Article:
I will illustrate with an example that we are all familiar with, yet many of us struggle to pursue at an advanced level. I’m talking about mathematics, and I choose it because I believe it also explains why many of us fail to achieve the degree of proficiency we might prefer.

With mathematics we learn modules which we then use as a subroutine in a larger calculation. To give a very esoteric example, Einstein’s general theory of relativity requires at least 4 modules: calculus, vectors, matrices and the Lorentz transformation. These all combine in a metric tensor that becomes the basis of his field equations. The thing is, if you don’t know how to deal with any one of these, you obviously can’t derive his field equations. But the point is that the human brain can turn all these ‘modules’ into black boxes and then the black boxes can be manipulated at another level.

It’s not hard to see that we do this with everything, including writing an essay like I’m doing now. I raise a number of ideas and then try to combine them into a coherent thesis. The ‘atoms’ are individual words but no one tries to comprehend it at that level. Instead they think in terms of the ideas that I’ve expressed in words.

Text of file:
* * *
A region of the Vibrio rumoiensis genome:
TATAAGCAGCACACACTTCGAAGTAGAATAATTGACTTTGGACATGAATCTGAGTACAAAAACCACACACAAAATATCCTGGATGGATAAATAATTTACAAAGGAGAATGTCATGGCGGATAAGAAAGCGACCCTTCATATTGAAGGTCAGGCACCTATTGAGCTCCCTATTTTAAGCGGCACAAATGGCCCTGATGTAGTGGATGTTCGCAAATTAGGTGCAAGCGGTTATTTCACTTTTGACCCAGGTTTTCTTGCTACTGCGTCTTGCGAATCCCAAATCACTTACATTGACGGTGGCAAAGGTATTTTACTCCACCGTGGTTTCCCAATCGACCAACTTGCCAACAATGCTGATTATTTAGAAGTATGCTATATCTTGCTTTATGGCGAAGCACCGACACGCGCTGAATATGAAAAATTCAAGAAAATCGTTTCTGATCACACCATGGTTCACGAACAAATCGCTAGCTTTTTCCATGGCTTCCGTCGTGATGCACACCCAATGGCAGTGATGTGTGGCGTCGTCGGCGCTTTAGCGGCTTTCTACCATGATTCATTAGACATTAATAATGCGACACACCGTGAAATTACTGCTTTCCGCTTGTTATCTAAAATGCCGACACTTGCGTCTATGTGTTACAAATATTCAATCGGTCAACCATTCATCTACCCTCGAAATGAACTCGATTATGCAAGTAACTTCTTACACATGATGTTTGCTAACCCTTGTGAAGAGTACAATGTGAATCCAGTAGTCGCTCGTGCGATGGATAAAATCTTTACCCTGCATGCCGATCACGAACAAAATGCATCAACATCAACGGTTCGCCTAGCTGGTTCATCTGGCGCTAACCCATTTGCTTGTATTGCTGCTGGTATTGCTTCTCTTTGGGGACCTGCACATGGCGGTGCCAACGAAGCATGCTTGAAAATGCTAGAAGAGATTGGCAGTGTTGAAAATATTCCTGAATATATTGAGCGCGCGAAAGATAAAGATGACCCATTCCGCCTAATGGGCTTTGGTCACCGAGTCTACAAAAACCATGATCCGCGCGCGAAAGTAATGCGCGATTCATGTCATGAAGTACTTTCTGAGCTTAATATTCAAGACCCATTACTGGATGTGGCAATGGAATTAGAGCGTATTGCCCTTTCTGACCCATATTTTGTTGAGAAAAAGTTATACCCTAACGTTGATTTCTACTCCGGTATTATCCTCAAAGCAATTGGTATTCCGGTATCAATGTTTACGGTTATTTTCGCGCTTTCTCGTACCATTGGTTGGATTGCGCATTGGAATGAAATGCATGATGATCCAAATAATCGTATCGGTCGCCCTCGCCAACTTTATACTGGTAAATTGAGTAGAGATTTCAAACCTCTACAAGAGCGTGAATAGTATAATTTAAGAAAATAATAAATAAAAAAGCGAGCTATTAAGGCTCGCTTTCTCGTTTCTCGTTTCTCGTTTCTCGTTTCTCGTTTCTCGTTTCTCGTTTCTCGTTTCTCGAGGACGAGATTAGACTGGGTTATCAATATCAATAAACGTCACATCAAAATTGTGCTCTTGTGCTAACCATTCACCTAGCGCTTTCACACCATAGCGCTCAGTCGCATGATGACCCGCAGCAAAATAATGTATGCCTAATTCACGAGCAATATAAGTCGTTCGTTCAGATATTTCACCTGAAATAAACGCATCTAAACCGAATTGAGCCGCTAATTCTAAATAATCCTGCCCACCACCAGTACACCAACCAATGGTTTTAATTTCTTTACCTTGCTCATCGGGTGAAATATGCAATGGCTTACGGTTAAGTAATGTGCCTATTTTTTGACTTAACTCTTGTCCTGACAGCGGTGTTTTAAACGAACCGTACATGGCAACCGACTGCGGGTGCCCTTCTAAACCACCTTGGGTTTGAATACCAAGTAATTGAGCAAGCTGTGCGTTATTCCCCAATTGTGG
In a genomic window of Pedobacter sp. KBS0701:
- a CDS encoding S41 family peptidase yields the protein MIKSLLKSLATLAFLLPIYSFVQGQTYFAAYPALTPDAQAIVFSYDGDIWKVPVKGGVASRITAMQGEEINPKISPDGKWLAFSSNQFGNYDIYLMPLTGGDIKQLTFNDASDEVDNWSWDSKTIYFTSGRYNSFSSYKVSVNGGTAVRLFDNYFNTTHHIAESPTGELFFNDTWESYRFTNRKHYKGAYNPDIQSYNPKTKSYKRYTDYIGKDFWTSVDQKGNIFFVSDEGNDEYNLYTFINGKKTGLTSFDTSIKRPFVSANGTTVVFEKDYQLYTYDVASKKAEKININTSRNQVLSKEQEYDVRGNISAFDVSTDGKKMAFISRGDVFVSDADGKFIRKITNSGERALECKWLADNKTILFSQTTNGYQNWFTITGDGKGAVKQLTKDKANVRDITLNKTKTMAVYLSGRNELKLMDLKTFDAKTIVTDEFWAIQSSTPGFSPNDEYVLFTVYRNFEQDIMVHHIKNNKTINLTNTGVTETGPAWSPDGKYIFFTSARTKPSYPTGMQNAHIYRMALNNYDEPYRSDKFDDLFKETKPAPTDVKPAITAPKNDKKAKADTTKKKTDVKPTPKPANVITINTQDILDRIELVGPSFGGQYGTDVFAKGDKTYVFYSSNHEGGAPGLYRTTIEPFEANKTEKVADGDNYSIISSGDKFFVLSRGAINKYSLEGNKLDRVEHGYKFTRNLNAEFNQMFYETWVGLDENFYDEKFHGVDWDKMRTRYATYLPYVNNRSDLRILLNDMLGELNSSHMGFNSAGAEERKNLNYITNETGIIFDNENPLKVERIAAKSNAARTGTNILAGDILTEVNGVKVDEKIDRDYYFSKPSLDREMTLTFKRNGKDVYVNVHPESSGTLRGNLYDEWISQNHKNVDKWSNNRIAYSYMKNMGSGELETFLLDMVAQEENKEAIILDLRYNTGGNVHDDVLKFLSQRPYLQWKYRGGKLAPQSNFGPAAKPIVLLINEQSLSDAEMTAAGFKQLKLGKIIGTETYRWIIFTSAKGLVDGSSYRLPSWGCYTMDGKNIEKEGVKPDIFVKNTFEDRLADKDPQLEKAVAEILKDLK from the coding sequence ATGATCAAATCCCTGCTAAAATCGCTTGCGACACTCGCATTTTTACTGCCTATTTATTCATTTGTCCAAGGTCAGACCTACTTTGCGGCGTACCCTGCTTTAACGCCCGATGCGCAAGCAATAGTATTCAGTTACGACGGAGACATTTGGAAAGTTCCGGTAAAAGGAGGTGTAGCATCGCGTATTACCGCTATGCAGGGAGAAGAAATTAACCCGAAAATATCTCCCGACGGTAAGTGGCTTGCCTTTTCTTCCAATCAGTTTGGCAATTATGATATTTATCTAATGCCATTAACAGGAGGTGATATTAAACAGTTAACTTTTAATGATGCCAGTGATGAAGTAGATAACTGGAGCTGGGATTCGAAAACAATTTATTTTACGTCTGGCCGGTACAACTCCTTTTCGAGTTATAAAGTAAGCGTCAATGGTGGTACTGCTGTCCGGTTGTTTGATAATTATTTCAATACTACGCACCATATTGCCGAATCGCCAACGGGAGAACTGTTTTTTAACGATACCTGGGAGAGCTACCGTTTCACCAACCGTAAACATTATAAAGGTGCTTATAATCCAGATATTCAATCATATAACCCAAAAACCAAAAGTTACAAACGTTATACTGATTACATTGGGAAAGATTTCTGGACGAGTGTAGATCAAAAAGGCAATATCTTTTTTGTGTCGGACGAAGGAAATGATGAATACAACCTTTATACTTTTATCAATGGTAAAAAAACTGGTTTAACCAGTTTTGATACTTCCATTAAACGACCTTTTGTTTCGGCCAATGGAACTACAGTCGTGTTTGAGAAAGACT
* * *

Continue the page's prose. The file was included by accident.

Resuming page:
We do the same with a story, which becomes like a surrogate life for the time that we are under its spell. I’ve pointed out in other posts that we only learn something new when we integrate it into what we already know. And, with a story, we are continually integrating new information into existing information. Without this unique cognitive skill, stories wouldn’t work.

But more relevant to the current topic, the medium for a story is not words but the reader’s imagination. In a movie, we short-circuit the process, which is why they are so popular.

Because a story works at the level of imagination, it’s like a dream in that it evokes images and emotions that can feel real. One could imagine that a dog or a cat could experience emotions if we gave them a virtual reality experience, but a human story has the same level of complexity that we find in everyday life and which we express in a language. The simple fact that we can use language alone to conjure up a world with characters, along with a plot that can be followed, gives some indication of how powerful language is for the human species.